1. Find a location for your sub shop. An ideal location for your sub shop should be somewhere that is highly visible to people driving and walking and in a highly populated area like in a downtown area or city. Once you find a location, contact an inspector and a fire chief to evaluate the premises for damages and any repairs that may be needed.
2. Go to your local city or county’s clerk’s office to apply for your sub shop’s business license and building permits. To receive your sub shop’s business license, you must have your driver’s license with your current address present. To apply for your sub shop’s permits, you’ll need to go to the Department of Agriculture in your local city or county. The cost for your permit from the Department of Agriculture varies in each state. Check with your local health department for guidelines for your sub shop as well.
3. Visit the IRS website and apply for your sub shop’s Employer Identification Number. To apply, you must fill out the IRS-Form SS-4. You’ll need your social security number and the sub shop’s fictitious business name. If you didn’t file your sub shop’s business name at the clerk’s office, you must do so. You will simply need an identification like a driver’s license and your social security card and a copy of your business license. Once you electronically submit the information for your EIN, you’ll immediately receive a down loadable letter from the IRS enclosing your custom EIN for your sub shop.
4. Create your menu for your sub shop. Be sure you know what you need to make your subs for your sub shop like lettuce, cheese, bread and sauces like mayonnaise and mustard. Decide what types of drinks you’ll be distributing in your sub shop like iced tea, hot tea, or soft drinks. Considering you’re beginning your sub shop, keep your inventory simple. Make sure your inventory is something you can use on each sub like American cheese. Ask your friends and family to help you design unique subs for your sub shop. Don’t be afraid to mix combinations like cold cuts like turkey and salami and sauces like ranch and hot sauce. Decide if your sub shop will be offering six inch or foot long subs.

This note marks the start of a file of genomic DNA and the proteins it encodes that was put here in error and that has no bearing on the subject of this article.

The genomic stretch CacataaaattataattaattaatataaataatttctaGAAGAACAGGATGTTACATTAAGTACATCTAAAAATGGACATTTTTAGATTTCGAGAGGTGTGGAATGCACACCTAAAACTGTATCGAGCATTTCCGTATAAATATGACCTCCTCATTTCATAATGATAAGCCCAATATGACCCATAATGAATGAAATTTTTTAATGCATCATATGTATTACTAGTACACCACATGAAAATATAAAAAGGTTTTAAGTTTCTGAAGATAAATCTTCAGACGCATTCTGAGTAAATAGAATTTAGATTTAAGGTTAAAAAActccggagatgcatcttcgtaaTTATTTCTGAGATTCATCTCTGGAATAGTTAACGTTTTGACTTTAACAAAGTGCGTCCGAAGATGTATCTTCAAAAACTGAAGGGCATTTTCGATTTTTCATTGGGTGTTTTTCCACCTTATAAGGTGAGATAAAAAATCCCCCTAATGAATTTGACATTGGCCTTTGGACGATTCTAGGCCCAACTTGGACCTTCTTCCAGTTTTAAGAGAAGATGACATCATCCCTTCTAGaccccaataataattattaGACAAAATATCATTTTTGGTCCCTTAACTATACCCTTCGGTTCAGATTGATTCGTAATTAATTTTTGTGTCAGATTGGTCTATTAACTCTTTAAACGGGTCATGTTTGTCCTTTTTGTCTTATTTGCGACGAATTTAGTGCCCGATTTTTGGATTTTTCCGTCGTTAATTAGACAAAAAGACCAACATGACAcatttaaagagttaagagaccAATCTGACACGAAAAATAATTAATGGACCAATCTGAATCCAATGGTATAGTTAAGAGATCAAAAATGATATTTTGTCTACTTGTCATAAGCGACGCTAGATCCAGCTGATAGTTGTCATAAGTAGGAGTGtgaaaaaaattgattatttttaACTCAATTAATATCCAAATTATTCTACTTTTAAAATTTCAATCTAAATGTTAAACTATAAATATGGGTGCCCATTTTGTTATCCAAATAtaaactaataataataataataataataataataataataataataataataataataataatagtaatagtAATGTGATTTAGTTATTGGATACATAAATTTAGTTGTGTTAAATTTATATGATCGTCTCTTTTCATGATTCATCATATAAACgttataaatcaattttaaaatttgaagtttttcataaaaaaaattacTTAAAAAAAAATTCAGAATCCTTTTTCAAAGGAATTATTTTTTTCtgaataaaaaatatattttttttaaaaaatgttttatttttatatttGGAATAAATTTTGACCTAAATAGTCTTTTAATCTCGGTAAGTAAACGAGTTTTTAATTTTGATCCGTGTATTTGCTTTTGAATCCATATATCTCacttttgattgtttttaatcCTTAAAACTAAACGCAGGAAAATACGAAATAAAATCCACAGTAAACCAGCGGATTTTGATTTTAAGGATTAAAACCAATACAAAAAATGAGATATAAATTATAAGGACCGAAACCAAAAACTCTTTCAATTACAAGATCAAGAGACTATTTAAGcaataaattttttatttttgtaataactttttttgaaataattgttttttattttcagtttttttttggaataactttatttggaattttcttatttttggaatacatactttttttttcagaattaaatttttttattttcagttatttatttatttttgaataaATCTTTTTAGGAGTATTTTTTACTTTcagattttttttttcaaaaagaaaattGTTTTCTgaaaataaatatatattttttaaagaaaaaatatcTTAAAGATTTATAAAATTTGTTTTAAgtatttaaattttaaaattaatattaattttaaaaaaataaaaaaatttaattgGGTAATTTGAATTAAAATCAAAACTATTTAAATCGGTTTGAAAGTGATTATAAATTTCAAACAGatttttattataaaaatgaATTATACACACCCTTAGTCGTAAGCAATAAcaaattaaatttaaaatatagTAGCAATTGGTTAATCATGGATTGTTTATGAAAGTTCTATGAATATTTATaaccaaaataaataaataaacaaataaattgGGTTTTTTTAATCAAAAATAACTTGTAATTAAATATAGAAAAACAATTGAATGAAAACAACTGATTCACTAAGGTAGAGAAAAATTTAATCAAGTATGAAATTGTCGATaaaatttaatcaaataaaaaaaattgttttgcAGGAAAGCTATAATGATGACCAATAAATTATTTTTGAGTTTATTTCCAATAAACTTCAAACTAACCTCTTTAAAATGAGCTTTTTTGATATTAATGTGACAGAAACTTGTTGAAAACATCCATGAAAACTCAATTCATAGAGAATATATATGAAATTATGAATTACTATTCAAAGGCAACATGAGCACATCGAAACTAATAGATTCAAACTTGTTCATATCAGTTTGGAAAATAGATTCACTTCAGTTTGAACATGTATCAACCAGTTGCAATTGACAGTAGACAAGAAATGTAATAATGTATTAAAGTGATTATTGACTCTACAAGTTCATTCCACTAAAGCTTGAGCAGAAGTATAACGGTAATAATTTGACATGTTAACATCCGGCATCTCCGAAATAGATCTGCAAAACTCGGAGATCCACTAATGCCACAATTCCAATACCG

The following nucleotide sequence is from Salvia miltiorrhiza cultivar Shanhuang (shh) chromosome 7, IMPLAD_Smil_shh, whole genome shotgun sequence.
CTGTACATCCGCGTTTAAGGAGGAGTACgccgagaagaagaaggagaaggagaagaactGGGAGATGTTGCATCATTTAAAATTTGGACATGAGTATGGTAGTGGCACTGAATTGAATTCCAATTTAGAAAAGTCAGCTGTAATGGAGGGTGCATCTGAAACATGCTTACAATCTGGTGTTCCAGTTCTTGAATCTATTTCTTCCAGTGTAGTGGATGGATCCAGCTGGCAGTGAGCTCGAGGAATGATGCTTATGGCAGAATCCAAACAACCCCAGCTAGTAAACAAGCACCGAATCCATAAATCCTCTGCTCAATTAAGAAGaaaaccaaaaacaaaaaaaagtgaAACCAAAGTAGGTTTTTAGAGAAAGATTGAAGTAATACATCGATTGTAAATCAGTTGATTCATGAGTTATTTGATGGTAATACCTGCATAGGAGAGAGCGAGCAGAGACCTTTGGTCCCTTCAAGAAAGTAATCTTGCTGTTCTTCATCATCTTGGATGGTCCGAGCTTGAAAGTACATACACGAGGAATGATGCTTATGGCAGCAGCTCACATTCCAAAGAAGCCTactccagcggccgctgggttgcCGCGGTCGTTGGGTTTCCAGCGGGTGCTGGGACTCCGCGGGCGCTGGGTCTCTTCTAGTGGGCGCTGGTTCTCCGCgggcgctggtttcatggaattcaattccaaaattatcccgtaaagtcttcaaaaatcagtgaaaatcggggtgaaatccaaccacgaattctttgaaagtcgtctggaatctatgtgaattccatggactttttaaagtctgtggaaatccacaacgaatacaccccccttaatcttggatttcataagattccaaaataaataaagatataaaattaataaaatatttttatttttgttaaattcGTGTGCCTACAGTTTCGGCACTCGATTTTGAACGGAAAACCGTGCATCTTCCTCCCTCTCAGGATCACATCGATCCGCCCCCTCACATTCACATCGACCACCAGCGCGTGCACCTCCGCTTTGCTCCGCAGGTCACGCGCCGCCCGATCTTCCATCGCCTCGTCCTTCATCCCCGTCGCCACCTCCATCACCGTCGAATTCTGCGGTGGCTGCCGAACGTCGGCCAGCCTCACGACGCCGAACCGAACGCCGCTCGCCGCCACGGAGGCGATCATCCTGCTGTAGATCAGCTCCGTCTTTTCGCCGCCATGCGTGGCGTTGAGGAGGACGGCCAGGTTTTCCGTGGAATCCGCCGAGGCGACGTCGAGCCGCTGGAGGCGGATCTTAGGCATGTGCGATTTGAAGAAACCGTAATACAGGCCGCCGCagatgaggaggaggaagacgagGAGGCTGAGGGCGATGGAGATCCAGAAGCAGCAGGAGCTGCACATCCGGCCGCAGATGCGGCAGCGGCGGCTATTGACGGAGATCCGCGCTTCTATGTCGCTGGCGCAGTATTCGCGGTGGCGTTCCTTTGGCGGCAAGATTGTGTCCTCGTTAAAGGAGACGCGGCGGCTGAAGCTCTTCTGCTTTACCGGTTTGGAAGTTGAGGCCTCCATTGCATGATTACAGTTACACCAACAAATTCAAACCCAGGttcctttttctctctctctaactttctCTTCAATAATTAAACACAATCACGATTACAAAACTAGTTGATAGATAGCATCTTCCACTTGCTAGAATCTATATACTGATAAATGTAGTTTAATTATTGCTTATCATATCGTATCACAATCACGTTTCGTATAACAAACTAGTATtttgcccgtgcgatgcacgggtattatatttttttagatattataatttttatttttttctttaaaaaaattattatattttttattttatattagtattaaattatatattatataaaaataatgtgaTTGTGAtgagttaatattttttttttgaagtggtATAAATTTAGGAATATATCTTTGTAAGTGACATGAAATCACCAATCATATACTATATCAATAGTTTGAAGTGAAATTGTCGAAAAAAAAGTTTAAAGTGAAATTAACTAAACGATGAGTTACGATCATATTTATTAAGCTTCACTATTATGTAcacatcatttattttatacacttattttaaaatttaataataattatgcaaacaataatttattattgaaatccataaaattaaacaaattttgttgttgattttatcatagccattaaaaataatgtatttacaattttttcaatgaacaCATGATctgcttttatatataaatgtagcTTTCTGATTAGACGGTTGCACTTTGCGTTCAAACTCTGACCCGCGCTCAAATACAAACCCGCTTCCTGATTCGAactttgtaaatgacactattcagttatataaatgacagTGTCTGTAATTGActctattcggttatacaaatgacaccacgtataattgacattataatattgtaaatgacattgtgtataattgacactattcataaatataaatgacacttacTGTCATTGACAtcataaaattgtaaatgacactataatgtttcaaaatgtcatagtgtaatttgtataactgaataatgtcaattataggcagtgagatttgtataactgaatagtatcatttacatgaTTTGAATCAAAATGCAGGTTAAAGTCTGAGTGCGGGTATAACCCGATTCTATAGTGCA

5. Set prices for your subs in your sub shops. To have competitive prices with other sub shops that are in the area, try to keep your prices at least ten percent lower. Calculate the consumers’ cost by tallying up how much it cost to make the sub like the cost of the bread, cheese, meat, add-ons like lettuce, tomatoes and onions. Add the cost of labor after getting the sum of what the sub cost. For example, if it only cost $3.50 to make a meatball sub, I will add $3.00 for labor and $1.50 additionally to make my profit of $2.00. Therefore, if my sub shop was offering six inch subs, I would offer them a combo consisting of a medium soft drink, a bag of chips and a six inch meatball sub for $8.00. (Be sure to give them extra meatballs and cheese!!)
6. Purchase equipment for your sub shop. You’ll need thins like a three sink dishwasher, prep tables, shelving or storage space for your dry goods and inventory, if it’s not already available and in good condition. Be sure to order important inventory like cups, straws, cutlery, trays, and ingredients to make your beverages.